Gilgit Baltistan: New Legislations to Improve Food Safety and Physical Security
Planned legislative reforms in Gilgit Baltistan are intended to increase food quality and combat domestic violence against women and children but whether they will increase adherence to international human rights standards remains to be seen.
Below is an article published by The Express Tribune:
Gilgit-Baltistan Law Minister, Wazir Shakeel, has said that legislations to curb the sale of poor food items and domestic violence against women and children would be presented in the governmental assembly soon.
“I am going to present this bill in the assembly in its next session,” the minister told The Express Tribune on Friday [5 November 2010].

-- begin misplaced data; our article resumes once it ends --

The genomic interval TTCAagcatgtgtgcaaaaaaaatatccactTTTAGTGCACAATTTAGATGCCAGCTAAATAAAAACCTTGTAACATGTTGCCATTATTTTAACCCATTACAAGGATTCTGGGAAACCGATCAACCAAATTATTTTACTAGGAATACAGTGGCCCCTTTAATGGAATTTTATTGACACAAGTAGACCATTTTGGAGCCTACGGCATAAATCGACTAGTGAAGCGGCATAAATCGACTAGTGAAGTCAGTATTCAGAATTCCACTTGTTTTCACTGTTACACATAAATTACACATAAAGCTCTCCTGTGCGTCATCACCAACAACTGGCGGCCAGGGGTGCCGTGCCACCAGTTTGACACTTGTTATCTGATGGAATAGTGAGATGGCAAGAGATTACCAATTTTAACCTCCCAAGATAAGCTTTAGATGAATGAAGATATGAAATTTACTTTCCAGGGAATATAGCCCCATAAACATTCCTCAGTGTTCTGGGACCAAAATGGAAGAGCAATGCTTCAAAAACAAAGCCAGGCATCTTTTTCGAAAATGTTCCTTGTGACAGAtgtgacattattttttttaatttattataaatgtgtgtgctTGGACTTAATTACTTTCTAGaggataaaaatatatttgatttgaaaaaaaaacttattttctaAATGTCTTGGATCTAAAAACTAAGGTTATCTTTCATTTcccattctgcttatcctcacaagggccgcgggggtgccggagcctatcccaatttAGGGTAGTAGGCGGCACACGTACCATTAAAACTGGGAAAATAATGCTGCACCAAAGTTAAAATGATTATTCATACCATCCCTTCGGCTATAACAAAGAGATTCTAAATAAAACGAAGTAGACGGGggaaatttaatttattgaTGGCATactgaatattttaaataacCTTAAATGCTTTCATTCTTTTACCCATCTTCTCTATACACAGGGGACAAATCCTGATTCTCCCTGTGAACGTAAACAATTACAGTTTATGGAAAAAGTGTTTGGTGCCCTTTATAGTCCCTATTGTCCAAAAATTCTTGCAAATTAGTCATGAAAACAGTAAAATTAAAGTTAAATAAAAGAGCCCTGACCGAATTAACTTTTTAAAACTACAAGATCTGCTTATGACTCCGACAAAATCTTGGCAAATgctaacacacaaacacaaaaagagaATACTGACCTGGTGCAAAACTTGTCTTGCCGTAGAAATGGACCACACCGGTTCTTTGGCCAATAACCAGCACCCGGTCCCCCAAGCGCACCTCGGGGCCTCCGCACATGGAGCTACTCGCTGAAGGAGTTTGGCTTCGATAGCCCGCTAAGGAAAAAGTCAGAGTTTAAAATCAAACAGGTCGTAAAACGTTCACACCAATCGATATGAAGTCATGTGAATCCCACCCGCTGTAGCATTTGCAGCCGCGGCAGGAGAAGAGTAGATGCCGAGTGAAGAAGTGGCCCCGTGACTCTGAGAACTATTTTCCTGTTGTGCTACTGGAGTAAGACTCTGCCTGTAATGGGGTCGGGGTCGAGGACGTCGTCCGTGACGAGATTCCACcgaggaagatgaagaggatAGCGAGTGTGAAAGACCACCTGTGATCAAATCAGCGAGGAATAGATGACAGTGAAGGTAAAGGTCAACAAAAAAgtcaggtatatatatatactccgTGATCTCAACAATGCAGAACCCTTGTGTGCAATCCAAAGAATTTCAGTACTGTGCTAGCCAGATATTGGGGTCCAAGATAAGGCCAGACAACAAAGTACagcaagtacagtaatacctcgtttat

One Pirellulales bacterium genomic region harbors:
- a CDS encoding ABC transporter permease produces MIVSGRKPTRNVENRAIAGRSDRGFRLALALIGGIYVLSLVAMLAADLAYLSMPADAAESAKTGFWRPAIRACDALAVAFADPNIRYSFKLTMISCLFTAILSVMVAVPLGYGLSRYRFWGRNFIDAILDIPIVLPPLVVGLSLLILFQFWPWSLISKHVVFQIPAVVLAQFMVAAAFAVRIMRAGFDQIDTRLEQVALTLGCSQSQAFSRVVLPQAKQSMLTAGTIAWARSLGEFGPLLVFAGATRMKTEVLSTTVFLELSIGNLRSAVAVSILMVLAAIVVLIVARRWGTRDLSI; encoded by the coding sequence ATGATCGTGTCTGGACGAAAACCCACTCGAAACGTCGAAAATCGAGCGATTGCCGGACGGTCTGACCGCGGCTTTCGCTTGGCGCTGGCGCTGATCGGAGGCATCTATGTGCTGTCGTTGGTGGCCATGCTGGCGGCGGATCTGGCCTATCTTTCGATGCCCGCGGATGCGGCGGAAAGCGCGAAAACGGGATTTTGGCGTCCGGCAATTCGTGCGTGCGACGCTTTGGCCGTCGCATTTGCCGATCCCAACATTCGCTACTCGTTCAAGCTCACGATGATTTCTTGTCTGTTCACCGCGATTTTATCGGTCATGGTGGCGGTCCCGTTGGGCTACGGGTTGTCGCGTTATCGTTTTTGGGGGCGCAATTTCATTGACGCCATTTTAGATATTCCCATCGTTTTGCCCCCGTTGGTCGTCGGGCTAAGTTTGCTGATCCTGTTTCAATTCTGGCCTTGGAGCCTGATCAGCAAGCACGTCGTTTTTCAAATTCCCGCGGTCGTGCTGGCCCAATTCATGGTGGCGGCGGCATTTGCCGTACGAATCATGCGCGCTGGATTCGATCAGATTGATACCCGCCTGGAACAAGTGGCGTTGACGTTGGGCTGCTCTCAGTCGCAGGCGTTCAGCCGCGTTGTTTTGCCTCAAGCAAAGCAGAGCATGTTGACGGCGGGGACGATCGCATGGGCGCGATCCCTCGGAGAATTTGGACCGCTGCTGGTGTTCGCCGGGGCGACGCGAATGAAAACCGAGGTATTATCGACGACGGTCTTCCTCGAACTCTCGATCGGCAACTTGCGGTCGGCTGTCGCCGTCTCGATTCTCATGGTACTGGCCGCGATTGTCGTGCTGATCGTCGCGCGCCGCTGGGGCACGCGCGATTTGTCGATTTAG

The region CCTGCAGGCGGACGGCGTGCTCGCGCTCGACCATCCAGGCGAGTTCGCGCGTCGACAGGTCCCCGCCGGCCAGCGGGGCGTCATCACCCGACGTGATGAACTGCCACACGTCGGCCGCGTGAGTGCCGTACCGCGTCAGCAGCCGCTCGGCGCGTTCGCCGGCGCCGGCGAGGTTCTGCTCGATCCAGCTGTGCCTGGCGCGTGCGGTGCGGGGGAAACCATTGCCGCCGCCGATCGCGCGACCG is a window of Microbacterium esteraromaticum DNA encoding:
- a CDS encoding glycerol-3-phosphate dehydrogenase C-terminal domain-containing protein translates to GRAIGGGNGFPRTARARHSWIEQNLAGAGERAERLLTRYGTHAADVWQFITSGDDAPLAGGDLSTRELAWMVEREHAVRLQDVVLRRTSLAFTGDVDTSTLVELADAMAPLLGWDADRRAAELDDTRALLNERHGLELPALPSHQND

He said that work in this tie has been done and that lawmakers will refine it. Shakeel also said that once the bill was passed, those involved in the sale of poor food items and spurious medicines would be charged and punished in view of that.
Similarly, the minister said that the law would also help eliminate domestic violence as well as the violence taking place in schools against students.
“The concerned regime agencies will be able to proceed against those involved in violence,” he said, adding that legislation will have special emphasis on the sale of iodized salt as vendors will only be allowed to sell iodized salt.
In the absence of such laws in Gilgit-Baltistan, sources said, the sale of poor food items and violence against women and children were rampant.
In this tie, a NGO recently questioned the local [authorities] to help the regime in formulating laws against violence in schools. This NGO, Plot Pakistan, had recently announced extending the scope of work to Gilgit-Baltistan in a bid to help teachers to impart ‘student violence free’ and ‘student-friendly education’ in classrooms.